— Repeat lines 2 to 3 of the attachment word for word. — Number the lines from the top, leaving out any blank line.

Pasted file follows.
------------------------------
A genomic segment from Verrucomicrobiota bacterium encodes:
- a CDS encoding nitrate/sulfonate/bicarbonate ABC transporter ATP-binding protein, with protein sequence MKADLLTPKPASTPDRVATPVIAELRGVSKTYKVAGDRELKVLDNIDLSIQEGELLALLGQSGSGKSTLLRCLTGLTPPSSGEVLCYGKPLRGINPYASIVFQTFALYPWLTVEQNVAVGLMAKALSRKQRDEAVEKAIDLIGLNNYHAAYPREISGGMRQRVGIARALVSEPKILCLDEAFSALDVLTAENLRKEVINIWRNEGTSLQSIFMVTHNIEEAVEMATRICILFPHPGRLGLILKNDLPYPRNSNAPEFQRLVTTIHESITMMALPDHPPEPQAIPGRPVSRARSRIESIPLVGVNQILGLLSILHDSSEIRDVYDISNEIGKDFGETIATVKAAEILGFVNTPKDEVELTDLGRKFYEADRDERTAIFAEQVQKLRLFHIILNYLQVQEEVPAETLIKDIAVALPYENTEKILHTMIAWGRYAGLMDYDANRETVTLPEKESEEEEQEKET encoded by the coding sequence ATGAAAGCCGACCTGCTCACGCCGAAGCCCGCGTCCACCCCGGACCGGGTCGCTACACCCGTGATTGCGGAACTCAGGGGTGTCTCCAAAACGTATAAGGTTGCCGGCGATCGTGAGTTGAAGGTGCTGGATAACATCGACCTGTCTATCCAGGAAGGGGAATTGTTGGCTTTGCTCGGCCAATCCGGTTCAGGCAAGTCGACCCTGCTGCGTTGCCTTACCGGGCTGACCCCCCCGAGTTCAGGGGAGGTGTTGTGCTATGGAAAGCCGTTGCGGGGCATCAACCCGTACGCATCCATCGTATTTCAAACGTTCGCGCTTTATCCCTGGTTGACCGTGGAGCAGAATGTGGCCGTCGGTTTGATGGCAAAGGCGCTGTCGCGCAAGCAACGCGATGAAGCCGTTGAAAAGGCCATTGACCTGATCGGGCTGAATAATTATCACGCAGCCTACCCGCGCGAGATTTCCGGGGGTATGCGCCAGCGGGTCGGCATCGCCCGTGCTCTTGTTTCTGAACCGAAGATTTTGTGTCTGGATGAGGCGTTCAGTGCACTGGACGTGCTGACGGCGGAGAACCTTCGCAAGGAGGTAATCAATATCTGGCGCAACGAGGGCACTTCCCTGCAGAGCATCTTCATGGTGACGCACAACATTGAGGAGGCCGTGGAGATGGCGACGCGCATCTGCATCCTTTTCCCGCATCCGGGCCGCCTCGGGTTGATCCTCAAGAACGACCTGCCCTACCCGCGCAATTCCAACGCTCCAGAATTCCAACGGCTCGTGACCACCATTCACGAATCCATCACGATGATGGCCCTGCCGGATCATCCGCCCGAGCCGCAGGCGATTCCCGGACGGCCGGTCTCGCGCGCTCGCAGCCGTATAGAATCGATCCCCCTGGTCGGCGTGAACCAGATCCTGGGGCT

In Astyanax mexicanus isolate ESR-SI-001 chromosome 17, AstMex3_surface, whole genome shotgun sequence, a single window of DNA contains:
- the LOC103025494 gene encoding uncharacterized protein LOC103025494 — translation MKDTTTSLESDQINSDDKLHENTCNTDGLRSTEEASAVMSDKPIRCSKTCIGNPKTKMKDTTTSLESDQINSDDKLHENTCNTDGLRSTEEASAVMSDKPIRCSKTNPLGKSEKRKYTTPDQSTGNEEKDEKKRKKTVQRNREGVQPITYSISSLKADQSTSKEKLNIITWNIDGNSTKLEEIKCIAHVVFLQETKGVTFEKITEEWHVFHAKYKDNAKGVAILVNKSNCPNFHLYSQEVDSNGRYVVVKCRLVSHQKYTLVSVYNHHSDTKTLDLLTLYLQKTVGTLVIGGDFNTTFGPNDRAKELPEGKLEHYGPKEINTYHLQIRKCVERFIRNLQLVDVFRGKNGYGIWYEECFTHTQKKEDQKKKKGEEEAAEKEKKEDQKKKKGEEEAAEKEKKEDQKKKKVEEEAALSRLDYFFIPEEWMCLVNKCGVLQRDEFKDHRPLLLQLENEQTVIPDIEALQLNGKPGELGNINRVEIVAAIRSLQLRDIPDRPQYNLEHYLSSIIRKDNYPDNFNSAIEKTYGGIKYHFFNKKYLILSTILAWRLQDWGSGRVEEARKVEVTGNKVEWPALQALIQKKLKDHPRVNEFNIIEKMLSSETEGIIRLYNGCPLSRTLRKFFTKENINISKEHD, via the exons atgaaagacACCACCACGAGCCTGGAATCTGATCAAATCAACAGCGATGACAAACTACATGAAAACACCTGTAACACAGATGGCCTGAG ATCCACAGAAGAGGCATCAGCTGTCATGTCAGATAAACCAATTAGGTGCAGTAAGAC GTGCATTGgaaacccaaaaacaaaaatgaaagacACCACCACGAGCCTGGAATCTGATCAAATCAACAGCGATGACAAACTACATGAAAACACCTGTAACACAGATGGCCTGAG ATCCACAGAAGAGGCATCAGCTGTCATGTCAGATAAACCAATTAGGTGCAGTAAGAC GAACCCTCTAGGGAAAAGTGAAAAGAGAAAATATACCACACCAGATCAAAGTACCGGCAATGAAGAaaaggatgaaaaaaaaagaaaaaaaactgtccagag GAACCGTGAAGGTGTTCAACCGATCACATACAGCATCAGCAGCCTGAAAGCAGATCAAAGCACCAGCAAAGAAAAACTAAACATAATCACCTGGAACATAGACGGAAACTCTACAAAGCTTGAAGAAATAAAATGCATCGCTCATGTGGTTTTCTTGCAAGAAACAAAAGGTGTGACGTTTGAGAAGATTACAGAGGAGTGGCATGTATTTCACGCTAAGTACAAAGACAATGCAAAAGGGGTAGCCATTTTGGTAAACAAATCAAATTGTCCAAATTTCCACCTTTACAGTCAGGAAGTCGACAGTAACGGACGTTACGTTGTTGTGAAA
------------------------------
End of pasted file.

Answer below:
- a CDS encoding nitrate/sulfonate/bicarbonate ABC transporter ATP-binding protein, with protein sequence MKADLLTPKPASTPDRVATPVIAELRGVSKTYKVAGDRELKVLDNIDLSIQEGELLALLGQSGSGKSTLLRCLTGLTPPSSGEVLCYGKPLRGINPYASIVFQTFALYPWLTVEQNVAVGLMAKALSRKQRDEAVEKAIDLIGLNNYHAAYPREISGGMRQRVGIARALVSEPKILCLDEAFSALDVLTAENLRKEVINIWRNEGTSLQSIFMVTHNIEEAVEMATRICILFPHPGRLGLILKNDLPYPRNSNAPEFQRLVTTIHESITMMALPDHPPEPQAIPGRPVSRARSRIESIPLVGVNQILGLLSILHDSSEIRDVYDISNEIGKDFGETIATVKAAEILGFVNTPKDEVELTDLGRKFYEADRDERTAIFAEQVQKLRLFHIILNYLQVQEEVPAETLIKDIAVALPYENTEKILHTMIAWGRYAGLMDYDANRETVTLPEKESEEEEQEKET encoded by the coding sequence ATGAAAGCCGACCTGCTCACGCCGAAGCCCGCGTCCACCCCGGACCGGGTCGCTACACCCGTGATTGCGGAACTCAGGGGTGTCTCCAAAACGTATAAGGTTGCCGGCGATCGTGAGTTGAAGGTGCTGGATAACATCGACCTGTCTATCCAGGAAGGGGAATTGTTGGCTTTGCTCGGCCAATCCGGTTCAGGCAAGTCGACCCTGCTGCGTTGCCTTACCGGGCTGACCCCCCCGAGTTCAGGGGAGGTGTTGTGCTATGGAAAGCCGTTGCGGGGCATCAACCCGTACGCATCCATCGTATTTCAAACGTTCGCGCTTTATCCCTGGTTGACCGTGGAGCAGAATGTGGCCGTCGGTTTGATGGCAAAGGCGCTGTCGCGCAAGCAACGCGATGAAGCCGTTGAAAAGGCCATTGACCTGATCGGGCTGAATAATTATCACGCAGCCTACCCGCGCGAGATTTCCGGGGGTATGCGCCAGCGGGTCGGCATCGCCCGTGCTCTTGTTTCTGAACCGAAGATTTTGTGTCTGGATGAGGCGTTCAGTGCACTGGACGTGCTGACGGCGGAGAACCTTCGCAAGGAGGTAATCAATATCTGGCGCAACGAGGGCACTTCCCTGCAGAGCATCTTCATGGTGACGCACAACATTGAGGAGGCCGTGGAGATGGCGACGCGCATCTGCATCCTTTTCCCGCATCCGGGCCGCCTCGGGTTGATCCTCAAGAACGACCTGCCCTACCCGCGCAATTCCAACGCTCCAGAATTCCAACGGCTCGTGACCACCATTCACGAATCCATCACGATGATGGCCCTGCCGGATCATCCGCCCGAGCCGCAGGCGATTCCCGGACGGCCGGTCTCGCGCGCTCGCAGCCGTATAGAATCGATCCCCCTGGTCGGCGTGAACCAGATCCTGGGGCT

In Astyanax mexicanus isolate ESR-SI-001 chromosome 17, AstMex3_surface, whole genome shotgun sequence, a single window of DNA contains: